This “sheep in wolf’s clothing” has the looks, but its mundane performance betrays its sporting appearance.
The Kissel Speedster is what we, in modern times, call an “eyeball car.” That means it is a car that looks better than it performs. I call ours, sometimes, a sheep in wolf’s clothing. Although solidly built by a reputable company in the manner of German craftsmanship, this heavy car boasted a conventional 75-horsepower engine, which propelled it with modest verve, but not in keeping with its sporty good looks. Nevertheless, the cycle fenders, golf bag carrier, and cut-down door made it charming enough to be owned by Amelia Earhart, Douglas Fairbanks, Jack Dempsey, and other notables. In 1926 the conventional engine was a flathead eight with
There is really nothing else to say about the car mechanically. The turning radius is poor, the steering is heavy, the limpid pickup is sometimes mollified by the exhaust note when the cutout is open, but beyond this there’s only the exciting, sporty good looks. But then what was there in 1926 for sportsmen? The Auburn Speedster had not arrived. The Paige Daytona Speedster was gone, and all the other American car manufacturers were making routine roadsters of singularly lackluster appearance. As a result, the Kissel Speedster was the “it” car, as they said at the time. Because access to sporty European cars was scant, servicing possibilities few if one happened to import one, the Kissel represented a sporty compromise in the mid-1920’s.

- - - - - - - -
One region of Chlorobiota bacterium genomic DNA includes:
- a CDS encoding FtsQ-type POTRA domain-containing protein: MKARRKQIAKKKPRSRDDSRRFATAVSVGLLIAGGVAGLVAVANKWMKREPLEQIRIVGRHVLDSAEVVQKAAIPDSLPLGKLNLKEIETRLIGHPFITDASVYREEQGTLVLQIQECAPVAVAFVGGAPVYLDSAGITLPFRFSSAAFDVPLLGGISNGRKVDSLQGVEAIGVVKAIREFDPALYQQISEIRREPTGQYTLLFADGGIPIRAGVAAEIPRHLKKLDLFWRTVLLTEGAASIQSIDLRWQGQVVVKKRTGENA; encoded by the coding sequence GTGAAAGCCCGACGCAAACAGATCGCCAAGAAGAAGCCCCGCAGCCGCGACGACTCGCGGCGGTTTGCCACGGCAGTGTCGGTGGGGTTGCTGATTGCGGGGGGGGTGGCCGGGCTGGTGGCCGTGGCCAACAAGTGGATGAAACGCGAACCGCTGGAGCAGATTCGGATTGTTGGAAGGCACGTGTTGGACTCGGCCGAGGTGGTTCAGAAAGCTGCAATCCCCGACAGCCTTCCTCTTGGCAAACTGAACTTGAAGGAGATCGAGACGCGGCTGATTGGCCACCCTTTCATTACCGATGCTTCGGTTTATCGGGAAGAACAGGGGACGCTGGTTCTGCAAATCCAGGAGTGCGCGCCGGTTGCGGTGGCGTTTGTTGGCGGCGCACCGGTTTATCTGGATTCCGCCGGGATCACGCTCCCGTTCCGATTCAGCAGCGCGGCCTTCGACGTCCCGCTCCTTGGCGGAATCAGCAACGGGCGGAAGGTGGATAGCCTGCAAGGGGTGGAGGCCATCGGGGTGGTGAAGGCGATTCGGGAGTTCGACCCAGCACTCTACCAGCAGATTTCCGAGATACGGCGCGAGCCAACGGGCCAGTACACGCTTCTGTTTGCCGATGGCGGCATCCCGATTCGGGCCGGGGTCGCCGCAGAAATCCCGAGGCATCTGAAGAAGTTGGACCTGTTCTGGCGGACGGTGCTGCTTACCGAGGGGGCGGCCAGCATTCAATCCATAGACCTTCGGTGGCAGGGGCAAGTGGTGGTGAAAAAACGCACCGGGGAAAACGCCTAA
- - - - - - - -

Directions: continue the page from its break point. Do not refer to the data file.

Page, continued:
I recall looking through a Fawcett-produced old cars book, which, along with the negligibly edited Floyd Clymer publications offered minimal information, but they were what we had in the 50s. There was a picture of a wonderful Kissel Speedster owned by a Claude Cato somewhere in Texas. That’s all I remember.
It turns out that Cato’s car ended up in Danbury, Connecticut, where I could buy it. By that time, unfortunately Dad had passed. He always loved the Kissel for the reasons just mentioned, but he never hoped to get a speedster such as this, although, while alive, he found a 6-cylinder “enclosed speedster,” which he could never afford to finish.
The car was originally dark blue with black fenders. The Kissel Company described the color on our car as “Rolls-Royce blue” in their literature, and that’s how we have it finished today. She appears in our sporty car venue because if you’re interested in American sports cars of the mid-1920s, this is one of your few real choices. Two years later, Stutz brought out the Black Hawk Speedster, and Auburn introduced the first iteration of its famous boattail, which ran for eight years thereafter.